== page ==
At North Cobb Christian School, we take our mission seriously to “train up a child in the way they should go, that when they are old they will not depart from it” (Proverbs 22:6). So, it’s always fascinating and incredibly rewarding for us to catch up with our alumni years after they’ve flown the NCCS Eagle’s nest to see how this promise of God has played out in their lives. This summer, we journeyed to the heart of the Big Apple to check in with eight former students who are thriving in NYC.
Our second alumni story we’d like to share from our travels is with Ethan Kraft (’13), who attended NCCS from 9th through 12th grades and was active in NCCS’s Arts Program. He attended Seton Hall University in New Jersey and now works for a major financial news network, MSNBC.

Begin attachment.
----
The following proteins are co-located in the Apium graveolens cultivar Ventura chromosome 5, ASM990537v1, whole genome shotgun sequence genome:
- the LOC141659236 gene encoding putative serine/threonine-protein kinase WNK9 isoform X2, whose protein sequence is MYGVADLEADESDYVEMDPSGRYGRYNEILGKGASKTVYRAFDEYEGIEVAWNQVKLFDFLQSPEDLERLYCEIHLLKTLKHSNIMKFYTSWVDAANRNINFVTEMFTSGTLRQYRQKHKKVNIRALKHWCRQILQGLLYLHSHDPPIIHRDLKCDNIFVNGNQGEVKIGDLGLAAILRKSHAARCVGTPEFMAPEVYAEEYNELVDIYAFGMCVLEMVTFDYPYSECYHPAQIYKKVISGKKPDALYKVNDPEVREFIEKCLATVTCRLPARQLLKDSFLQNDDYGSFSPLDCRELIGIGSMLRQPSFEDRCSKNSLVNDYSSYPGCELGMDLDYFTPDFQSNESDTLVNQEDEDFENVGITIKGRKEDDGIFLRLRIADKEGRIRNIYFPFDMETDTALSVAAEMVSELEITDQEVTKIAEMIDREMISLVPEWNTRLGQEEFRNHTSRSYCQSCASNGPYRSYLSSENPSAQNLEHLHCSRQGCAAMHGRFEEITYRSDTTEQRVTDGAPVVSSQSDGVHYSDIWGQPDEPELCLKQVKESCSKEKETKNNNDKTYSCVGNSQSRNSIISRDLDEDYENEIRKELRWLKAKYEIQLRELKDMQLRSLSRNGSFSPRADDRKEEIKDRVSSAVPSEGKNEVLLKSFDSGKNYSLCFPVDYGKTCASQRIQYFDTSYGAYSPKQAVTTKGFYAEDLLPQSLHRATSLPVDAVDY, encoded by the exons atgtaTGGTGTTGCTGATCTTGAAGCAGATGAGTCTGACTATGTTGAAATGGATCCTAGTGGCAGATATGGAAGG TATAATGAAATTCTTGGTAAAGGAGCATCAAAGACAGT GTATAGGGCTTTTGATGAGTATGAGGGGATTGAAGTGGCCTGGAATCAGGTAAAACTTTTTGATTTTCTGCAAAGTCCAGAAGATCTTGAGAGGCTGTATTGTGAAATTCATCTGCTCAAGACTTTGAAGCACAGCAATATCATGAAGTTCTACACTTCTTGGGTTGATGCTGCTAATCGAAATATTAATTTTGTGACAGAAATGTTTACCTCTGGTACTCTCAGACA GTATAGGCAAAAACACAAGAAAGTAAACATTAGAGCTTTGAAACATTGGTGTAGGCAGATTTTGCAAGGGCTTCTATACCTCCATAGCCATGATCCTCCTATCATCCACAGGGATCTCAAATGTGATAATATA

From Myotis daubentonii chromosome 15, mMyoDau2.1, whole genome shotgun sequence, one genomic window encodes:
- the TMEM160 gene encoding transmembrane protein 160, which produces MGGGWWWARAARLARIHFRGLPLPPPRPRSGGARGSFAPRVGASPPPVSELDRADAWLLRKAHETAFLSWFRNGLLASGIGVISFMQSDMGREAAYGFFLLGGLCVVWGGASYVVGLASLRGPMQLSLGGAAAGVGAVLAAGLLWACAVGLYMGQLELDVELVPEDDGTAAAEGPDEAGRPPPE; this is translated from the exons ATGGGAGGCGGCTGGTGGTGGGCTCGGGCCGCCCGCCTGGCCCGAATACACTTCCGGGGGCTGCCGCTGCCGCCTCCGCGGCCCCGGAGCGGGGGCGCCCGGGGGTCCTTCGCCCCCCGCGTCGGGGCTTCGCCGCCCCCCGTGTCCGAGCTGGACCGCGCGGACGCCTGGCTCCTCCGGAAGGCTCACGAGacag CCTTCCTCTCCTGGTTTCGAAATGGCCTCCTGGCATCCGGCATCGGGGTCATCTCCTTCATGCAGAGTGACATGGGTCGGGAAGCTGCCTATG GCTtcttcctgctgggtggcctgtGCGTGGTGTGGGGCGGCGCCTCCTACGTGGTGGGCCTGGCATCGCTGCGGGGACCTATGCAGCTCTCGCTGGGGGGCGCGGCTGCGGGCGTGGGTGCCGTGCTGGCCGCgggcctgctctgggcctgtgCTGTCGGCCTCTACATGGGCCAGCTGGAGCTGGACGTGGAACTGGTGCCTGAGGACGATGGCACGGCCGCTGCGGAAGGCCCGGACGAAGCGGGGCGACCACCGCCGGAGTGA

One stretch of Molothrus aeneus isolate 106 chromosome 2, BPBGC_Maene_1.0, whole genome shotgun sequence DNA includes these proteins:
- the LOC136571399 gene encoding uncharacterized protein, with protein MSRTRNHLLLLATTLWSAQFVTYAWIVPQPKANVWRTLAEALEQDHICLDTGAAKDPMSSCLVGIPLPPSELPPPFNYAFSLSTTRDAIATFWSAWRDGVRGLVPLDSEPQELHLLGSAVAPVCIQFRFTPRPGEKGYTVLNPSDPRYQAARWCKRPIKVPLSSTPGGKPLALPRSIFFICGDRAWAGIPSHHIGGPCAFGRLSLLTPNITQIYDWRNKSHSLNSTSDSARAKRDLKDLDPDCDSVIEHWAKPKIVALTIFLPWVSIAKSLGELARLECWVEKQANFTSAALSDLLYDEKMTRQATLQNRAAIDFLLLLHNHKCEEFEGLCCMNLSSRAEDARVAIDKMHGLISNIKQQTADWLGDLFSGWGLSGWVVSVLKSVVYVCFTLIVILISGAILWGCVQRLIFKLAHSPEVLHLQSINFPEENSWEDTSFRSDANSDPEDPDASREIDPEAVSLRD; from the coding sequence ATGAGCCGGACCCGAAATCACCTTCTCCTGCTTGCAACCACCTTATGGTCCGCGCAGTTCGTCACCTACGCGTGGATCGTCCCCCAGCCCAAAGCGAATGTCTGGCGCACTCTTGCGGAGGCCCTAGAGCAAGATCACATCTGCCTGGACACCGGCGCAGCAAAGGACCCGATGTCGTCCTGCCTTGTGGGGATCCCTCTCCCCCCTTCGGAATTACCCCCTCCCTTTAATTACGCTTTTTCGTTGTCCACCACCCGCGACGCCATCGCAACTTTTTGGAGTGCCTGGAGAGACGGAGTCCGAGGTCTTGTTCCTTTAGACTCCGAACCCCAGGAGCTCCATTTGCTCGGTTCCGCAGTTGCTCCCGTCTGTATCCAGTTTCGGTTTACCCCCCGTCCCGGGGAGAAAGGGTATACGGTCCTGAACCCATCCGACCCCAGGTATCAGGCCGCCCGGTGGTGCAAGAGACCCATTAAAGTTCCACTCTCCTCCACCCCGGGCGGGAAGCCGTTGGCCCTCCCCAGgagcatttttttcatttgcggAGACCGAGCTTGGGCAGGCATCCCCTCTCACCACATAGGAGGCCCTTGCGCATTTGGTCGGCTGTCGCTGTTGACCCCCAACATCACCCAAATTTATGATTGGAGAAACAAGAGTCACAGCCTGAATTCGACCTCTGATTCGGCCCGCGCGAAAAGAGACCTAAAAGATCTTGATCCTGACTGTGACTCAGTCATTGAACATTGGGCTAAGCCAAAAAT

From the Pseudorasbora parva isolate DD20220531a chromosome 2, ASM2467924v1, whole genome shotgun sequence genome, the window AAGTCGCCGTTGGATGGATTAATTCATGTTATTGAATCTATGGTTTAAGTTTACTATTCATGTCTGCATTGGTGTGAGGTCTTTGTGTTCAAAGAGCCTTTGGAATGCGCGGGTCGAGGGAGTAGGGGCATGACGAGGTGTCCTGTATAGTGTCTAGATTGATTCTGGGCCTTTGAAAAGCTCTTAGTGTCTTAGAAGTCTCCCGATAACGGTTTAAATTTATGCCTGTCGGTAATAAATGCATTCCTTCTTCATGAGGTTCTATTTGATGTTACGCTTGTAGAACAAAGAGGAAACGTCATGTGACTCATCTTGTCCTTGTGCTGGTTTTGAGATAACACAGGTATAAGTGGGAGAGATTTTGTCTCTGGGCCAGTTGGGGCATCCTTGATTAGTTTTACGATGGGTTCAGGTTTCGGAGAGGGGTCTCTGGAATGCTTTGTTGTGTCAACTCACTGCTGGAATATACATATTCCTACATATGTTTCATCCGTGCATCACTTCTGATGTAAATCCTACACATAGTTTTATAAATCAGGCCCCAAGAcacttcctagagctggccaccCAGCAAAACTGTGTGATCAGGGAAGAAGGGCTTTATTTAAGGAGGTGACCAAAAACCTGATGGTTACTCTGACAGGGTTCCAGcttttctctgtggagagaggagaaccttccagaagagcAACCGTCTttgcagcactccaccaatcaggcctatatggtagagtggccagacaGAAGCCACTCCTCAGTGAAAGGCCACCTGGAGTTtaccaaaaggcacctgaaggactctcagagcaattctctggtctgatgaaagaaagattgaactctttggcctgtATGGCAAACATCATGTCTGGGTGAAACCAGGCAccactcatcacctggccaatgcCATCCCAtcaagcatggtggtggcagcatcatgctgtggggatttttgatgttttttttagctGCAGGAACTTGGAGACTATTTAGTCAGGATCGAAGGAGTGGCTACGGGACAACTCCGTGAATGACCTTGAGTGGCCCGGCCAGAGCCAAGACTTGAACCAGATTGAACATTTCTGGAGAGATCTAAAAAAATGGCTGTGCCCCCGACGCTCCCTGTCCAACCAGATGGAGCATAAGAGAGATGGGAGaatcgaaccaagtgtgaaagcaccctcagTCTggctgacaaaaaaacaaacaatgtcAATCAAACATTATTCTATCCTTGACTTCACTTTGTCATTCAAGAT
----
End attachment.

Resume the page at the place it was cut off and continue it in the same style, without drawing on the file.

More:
So, how do Ethan’s years at North Cobb Christian School continue to impact him?
Q | What aspects of NCCS made the most lasting impressions during your time at school?
EK | As soon as I came to NCCS, I immediately knew it was the place for me. Everybody there was so welcoming, which can be really tough to find in a new school. I got very involved over my time there – especially in high school. I was in the Academy of Arts with Mr.Hendrix, and that is really where I found my core group of friends at NCCS. I also really got to embrace my creative side…and then of course be involved in the theatre productions, which was excellent. As for other extracurricular activities, I was really involved in NHS and Student Government. And those are the places where I learned some of the more important aspects of being responsible and becoming a mature adult. It’s also where I met a lot of my very close friends.
Q | How would you describe the teachers and students at NCCS?